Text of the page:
Cruise control

To the Editor:

Islander letter writer Robert Jordan missed the mark in his May 4 letter about Article 13 in Bar Harbor. He speculated as to “hidden motives” of those who want to give voters of Bar Harbor “cruise control”: a chance to have a voice and a vote on any changes to current levels of cruise ship tourism.

I have worked closely with the drafters and circulators of Article 13; none are anti-cruise ship. None, however, believe that bigger always means better. The claim that this campaign is funded from those “from away” is baseless. My wife and I have spent significant money and countless hours trying to give voters cruise control because we care deeply about our village and the Park that surrounds it.

As an Article 13 advocate, I would love to see the ferry terminal site become a modest ship pier, able to dock small cruise ships, ferries of any size to Winter Harbor and Nova Scotia, whale watch boats, etc.

In a village that limits hotels to four stories, I do not want to have two cruise ships, each over 20 stories high, dominate the waterfront so close to shore. Let those ships anchor at a distance and continue to use tender boats to bring their passengers to shore.

We are a premier location for cruise ship tourism, and Bar Harbor voters should set the terms, not have them set by a cruise ship industry based in Miami.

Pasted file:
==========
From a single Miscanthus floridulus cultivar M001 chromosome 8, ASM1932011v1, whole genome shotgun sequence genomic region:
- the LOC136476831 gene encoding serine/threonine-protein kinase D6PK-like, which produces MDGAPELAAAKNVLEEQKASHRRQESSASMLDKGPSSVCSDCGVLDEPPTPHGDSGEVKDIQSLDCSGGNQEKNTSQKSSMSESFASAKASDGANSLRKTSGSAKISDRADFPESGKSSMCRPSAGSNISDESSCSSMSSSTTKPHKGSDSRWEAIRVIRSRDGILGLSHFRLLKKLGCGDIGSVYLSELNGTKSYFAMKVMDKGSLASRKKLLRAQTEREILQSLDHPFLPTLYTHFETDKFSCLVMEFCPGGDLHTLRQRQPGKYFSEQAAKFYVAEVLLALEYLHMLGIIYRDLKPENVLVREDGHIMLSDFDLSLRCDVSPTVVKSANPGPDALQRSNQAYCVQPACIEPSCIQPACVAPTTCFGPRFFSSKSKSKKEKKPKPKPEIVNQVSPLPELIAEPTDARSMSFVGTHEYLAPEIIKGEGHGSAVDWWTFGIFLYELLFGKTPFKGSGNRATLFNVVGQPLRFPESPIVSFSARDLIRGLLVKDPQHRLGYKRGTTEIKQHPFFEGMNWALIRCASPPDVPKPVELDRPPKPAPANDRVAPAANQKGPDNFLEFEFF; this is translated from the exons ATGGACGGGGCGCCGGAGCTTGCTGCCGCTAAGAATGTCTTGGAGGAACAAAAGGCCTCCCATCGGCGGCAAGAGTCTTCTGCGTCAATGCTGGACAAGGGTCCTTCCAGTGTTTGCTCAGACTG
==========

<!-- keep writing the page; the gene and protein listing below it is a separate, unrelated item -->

The Warrant Committee closely analyzed Article 13 and endorsed it by a 14-5 vote.

The town’s paid consultant, Luis Ajamil, admitted at the October 2016 Planning Board public hearing that the pier he had helped design for the town would extend almost a half mile into Frenchman Bay and would be able to dock two cruise ships, each almost 1200 feet long. He said that the goal in his company’s report was to triple the number of cruise ship passengers visiting Bar Harbor. Article 13 merely insures that should such a plan come before the voters, they would have a chance to amend the LUO to allow it.

Yes, Bar Harbor is “on the verge of losing control and access” to the ferry terminal site that it sold long ago for one dollar. It is in danger of losing control of that property to bureaucrats in Augusta and cruise ship promoters in Miami. By voting for Article 13, voters can give themselves cruise control.

Arthur Greif

Bar Harbor

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